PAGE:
More­over, EAZA’s first respon­si­bil­ity lies with the wel­fare of the ani­mals at Hanover Zoo, and EAZA has sought an expla­na­tion of the film’s con­tents from the insti­tu­tion and reas­sur­ances that the ani­mals are being cared for in accor­dance with the hus­bandry guide­lines and our Stan­dards for the Accom­mo­da­tion and Care of Ani­mals at Zoos and Aquar­i­ums (2015). These reas­sur­ances, if and when forth­com­ing, will be exam­ined in detail. There­fore, EAZA is in con­tact with Hanover Zoo and will review all the evi­dence as part of their com­mit­ment to trans­par­ent and solution-​oriented process in the han­dling of the case.

PETA — whose motto reads, in part, that “ani­mals are not ours to use for enter­tain­ment” — notes that ele­phants are highly social ani­mals who thrive in matri­ar­chal herds, pro­tect­ing each other, car­ing for their young, and trav­el­ling many miles a day. In zoos, they’re con­fined to small enclo­sures, caus­ing them to develop arthri­tis and other foot prob­lems — which can be fatal — and to suf­fer from psy­cho­log­i­cal dis­tress. Many cap­tive ele­phants show signs of zoo­chosis, includ­ing repeat­edly sway­ing back and forth. Their life expectancy is half that of ele­phants in the wild.

Ensur­ing a good wel­fare for ani­mals housed in zoos, is not an easy job. It might not even be some­thing we will ever really get a per­fect grip on. Ani­mal species have evolved over many years and their phys­i­cal, phys­i­o­log­i­cal, social and behav­ioural traits have been devel­oped in order for them to sur­vive as best as they can in their nat­ural envi­ron­ment. In cap­tiv­ity, ani­mals may face a num­ber of chal­lenges which evo­lu­tion has not pre­pared them for and dis­ables the ani­mal to ful­fil their behav­ioural needs. The absence of these, cli­mate, diet, the size and char­ac­ter­is­tics of their enclo­sure or the fact that they have to rely on humans for their every need can cause an ani­mal to feel stressed in which it starts to per­form a stereo­typic behav­iour. Repet­i­tive, abnor­mal behav­iour is often regarded as an indi­ca­tor of poor wel­fare and is stud­ied as a cop­ing mech­a­nism, and mea­sures of stress which can poten­tially go on to cause brain dys­func­tion. Nanna Påske­sen believes, that the dis­play of abnor­mal behav­iour pat­terns are not recog­nised enough by the pub­lic eye. That is why she has decided to make this doc­u­men­tary to edu­cate you about what lies behind these stereo­typic behav­iours which we can eas­ily iden­tify, but might not have given a fur­ther thought about, or brought a neg­a­tive judge­ment upon when vis­it­ing the zoo. The study of stereo­typic behav­iour is com­pli­cated with many impor­tant fac­tors that deter­mines the health of a cap­tive ani­mal. ‘Zoo­chosis’ will bring you the whole pic­ture of how ani­mals expe­ri­ence liv­ing in a stress­ful and unnat­ural envi­ron­ment, and how it effects their men­tal and nat­ural life.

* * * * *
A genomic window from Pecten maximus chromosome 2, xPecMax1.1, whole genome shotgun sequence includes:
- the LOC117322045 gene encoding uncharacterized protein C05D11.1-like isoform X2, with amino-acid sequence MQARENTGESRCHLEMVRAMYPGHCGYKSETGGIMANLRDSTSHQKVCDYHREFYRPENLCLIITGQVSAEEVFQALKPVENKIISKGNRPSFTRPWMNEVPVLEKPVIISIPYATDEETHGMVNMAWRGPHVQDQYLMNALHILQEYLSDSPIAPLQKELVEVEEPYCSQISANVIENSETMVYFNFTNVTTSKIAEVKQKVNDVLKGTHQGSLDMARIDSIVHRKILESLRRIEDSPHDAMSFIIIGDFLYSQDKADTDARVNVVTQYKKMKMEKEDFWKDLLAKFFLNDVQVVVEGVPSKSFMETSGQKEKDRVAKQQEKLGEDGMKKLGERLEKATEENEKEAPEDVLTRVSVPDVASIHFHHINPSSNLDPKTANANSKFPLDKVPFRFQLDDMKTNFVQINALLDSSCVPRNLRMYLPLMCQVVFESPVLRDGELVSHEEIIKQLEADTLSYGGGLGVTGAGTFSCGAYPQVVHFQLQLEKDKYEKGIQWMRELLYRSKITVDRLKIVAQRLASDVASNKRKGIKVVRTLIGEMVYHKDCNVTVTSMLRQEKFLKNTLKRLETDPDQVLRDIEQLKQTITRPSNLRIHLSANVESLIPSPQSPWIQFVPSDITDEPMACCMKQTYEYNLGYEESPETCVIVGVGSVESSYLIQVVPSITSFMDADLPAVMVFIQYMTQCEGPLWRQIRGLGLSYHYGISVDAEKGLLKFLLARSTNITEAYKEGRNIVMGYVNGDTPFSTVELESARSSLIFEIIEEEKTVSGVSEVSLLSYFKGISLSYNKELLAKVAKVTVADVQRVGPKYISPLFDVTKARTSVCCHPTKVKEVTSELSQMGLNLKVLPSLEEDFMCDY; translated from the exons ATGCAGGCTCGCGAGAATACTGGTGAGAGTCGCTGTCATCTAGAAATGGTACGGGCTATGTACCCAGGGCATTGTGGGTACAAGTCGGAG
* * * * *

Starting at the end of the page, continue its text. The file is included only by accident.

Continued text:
(Source: PETA news release, 07.04.2017; THE LOCAL​.de news, 04.04.2017; The Irish Times news, 05.04.2017; EAZA state­ment release, 05.04.2017)